Three Days in Boston

Must-See Spots in One of America's Oldest Cities

Boston in springtime is a bright and beautiful city in bloom. With the threat of a hefty snowstorm mostly over, a light jacket and good pair of walking shoes are all you need for a long weekend of exploring one of America’s oldest cities. 

No matter where you stay, getting to the heart of downtown Boston is easy with the MBTA Public Transit System. In fact, Boston is home to the first-ever subway system in the country. Tremont Street, which runs along the eastern edge of Boston Common, opened as a subway line in 1897 and is now recognized as a National Historic Landmark. 

If your time in Boston is short, but you want to get the most out of your visit, here are a few must-see spots you can tackle on foot. 

Downtown: Government Center and the Waterfront

Your first area of exploration should be the center of Boston’s historical significance: The Freedom Trail.  History buffs will enjoy an easy walk to see the Boston Massacre site, the Old State House, and Faneuil Hall, which opened in 1742 as a prominent meeting house and now functions as a historical site and vibrant marketplace alongside Quincy Market. Characterized by the statue of Samuel Adams out front, Faneuil Hall is perfectly situated a stone’s throw from Long Wharf and adjacent to The New England Holocaust Memorial, a stunning outdoor exhibit of six illuminated glass towers that stretch more than 50 feet high between Congress and Union Streets. Each of the towers is engraved with numbers representing the six million Jews who perished during Hitler’s Final Solution. 

Next to the Holocaust Memorial are some of the oldest restaurants in the city, including The Bell in Hand Tavern, which claims to be America’s oldest, marking its first pour of ale in 1795. The menu boasts lobster rolls, crab cakes, and fish and chips, along with other American favorites. 

While all the historical sites in Downtown Boston are easily discoverable on your own, particularly those places wedged between Government Center and the Waterfront, you might be interested in a guided tour via TheFreedomTrail.org. (The entirety of the trail stretches 2.5 miles and spotlights 16 major landmarks.) 

Boston Common and Beacon Hill

If the weather is particularly lovely, then Boston Common is a must for an afternoon picnic and stroll. Founded in 1634, Boston’s oldest public park consists of 50 acres of lush grass, flower beds, and trees alongside dozens of National Historic Landmarks, statues, plaques, and art installations. The central location of Boston Common makes it easy to see a few key spots along the way. 

On the northeast end of Boston Common is the Boston Athenaeum, a 19th-century library, museum, and cultural center, and behind it, the Granary Burying Ground, the resting place of Samuel Adams, Paul Revere, John Hancock, Robert Treat Paine, and Peter Faneuil, namesake of Faneuil Hall. Granary is the third oldest cemetery in Boston. (King’s Chapel Burying Ground, the city’s oldest, is two blocks north.)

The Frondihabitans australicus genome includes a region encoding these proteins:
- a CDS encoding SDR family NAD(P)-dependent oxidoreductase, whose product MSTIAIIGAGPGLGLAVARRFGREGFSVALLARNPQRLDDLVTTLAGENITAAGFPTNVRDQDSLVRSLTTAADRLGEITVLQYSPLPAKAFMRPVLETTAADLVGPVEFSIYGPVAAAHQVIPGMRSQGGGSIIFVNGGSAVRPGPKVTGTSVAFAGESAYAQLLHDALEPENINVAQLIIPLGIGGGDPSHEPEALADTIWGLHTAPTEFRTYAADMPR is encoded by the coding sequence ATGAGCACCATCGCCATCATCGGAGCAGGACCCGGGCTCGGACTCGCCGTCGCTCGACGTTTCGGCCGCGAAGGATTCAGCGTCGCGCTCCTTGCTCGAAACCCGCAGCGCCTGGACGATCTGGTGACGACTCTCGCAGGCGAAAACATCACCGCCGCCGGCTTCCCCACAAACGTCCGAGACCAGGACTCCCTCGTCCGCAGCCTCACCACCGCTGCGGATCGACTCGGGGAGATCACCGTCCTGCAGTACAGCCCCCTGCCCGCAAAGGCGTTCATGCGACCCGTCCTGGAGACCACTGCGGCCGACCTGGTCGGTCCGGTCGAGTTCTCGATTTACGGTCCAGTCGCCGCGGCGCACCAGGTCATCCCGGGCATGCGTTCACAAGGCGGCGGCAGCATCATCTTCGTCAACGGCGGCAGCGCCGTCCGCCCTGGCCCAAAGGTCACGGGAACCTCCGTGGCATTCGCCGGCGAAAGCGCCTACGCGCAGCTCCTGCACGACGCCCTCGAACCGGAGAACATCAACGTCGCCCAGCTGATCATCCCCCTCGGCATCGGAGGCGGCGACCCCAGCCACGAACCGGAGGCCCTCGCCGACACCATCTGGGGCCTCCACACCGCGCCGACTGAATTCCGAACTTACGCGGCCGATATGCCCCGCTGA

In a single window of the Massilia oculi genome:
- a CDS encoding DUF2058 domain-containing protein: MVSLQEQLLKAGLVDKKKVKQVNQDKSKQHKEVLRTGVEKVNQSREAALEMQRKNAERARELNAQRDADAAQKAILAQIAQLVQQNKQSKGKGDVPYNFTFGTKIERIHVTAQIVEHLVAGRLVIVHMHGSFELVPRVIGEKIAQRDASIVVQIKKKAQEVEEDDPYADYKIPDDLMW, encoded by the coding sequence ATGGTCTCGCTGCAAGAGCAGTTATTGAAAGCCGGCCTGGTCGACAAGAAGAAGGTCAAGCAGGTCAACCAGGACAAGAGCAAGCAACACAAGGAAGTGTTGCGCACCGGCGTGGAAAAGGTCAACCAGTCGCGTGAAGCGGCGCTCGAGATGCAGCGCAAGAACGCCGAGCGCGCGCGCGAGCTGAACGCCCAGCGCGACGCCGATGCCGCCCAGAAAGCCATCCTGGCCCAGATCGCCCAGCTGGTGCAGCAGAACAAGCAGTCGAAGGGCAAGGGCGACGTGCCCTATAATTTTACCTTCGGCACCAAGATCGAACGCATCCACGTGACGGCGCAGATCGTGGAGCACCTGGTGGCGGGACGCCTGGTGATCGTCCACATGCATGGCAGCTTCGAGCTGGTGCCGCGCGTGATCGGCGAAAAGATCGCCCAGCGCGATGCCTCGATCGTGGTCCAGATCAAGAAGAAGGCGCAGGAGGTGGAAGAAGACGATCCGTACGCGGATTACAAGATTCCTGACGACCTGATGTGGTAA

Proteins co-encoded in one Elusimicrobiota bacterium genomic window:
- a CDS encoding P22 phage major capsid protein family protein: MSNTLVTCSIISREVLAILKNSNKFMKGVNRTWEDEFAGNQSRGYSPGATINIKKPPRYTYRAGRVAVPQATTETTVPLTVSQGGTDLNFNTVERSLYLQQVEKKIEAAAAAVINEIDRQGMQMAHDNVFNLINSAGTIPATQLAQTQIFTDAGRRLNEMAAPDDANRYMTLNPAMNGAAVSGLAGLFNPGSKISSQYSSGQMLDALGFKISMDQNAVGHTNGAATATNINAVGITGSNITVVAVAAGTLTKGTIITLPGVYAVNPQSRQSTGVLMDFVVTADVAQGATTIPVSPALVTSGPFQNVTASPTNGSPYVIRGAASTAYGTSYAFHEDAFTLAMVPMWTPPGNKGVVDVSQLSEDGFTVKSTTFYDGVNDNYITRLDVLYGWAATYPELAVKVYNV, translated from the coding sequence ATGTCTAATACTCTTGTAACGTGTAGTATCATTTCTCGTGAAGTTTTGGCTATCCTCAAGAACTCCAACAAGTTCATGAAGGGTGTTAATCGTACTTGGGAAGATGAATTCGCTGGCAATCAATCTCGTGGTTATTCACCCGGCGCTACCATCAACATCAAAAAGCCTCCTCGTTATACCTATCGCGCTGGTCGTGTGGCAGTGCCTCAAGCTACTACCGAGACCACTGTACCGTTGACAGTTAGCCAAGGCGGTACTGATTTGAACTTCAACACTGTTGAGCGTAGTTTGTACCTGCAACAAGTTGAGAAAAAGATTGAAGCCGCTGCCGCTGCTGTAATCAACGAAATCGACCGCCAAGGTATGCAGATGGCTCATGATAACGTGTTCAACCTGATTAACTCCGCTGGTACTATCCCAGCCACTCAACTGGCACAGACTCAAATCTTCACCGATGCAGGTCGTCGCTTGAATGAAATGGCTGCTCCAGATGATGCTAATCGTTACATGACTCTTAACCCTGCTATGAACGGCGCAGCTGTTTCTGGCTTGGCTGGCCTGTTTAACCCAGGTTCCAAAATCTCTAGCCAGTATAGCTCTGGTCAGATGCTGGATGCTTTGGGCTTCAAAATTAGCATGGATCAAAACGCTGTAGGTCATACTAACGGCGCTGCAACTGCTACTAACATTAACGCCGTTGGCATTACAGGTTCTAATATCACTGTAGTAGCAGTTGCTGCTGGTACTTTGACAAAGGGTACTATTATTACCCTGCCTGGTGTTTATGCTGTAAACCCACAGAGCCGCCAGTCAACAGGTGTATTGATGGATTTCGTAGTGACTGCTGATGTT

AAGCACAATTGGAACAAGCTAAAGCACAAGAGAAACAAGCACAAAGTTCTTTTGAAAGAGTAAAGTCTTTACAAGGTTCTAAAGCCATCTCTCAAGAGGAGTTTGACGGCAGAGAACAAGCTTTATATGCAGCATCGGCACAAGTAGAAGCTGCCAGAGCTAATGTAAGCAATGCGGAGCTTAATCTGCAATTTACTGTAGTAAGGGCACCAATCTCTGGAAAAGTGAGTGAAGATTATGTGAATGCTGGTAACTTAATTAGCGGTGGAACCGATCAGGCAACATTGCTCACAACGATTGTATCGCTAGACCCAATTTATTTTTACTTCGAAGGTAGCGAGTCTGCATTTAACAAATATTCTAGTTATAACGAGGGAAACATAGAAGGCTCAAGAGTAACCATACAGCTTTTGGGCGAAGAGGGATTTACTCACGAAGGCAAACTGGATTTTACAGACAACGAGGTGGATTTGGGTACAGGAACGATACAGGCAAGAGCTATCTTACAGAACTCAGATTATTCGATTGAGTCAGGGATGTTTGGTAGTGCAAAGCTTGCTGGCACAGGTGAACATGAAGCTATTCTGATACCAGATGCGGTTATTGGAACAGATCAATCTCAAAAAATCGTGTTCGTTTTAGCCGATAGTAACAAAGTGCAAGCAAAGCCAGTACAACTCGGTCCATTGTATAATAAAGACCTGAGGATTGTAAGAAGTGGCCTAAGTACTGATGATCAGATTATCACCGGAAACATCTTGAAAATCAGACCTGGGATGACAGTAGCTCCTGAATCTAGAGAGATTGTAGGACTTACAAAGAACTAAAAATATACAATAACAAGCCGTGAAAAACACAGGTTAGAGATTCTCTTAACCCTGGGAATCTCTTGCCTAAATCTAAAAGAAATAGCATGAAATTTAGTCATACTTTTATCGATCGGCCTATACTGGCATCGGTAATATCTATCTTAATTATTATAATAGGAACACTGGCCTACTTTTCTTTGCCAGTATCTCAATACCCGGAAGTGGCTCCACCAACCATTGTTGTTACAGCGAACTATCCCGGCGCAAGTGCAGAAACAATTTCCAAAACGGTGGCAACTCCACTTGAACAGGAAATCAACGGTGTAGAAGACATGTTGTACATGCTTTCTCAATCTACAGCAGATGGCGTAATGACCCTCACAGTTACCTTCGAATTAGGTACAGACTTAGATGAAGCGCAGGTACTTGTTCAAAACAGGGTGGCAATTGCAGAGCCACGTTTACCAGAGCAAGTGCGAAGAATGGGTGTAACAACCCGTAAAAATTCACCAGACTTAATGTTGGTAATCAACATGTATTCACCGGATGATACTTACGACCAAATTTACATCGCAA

Book lovers will adore a peruse through the stacks in the Athenaeum, but they must also stop at the Brattle Bookshop, tucked away on West Street and home to three stories of used books and first editions. If the weather is dry, you can expect rows of used books on carts in the empty lot next door. No telling what gems you’ll discover. 

The northwest end of Boston Common is where you’ll find Cheers, the local bar and restaurant that needs no introduction but is a must-see for anyone who loved the hit television series. (Buy a commemorative pint glass for your pours at home.) After you get your fill of nostalgia, take a walk through historic Beacon Hill, a mostly residential neighborhood with some of the most beautiful colonial row houses and cobblestone streets you’ll ever see. Don’t leave the area before checking out Acorn Street, one of the most photographed streets in America. Its cobblestones are 200 years old. 

North End

No visit to Beantown is complete without going to the North End, or Boston’s Little Italy. As the city’s oldest residential neighborhood, it’s characterized by its architecture and some of the best Italian cuisine a foodie could want. From delis, pastry shops, and top-rated restaurants, the North End makes eating well in Boston an easy feat. (Regina Pizzeria is top-notch.)

History lovers will want to stop by the Old North Church, Paul Revere’s starting point for his Revolutionary ride, as well as Copp’s Hill Burying Ground, the city’s second oldest cemetery and resting place of Puritan minister Cotton Mather and Phillis Wheatley, the first African American author to publish a book of poetry. 

Boston is a welcoming, walkable city perfect for family vacations or a long weekend with your favorite person. 

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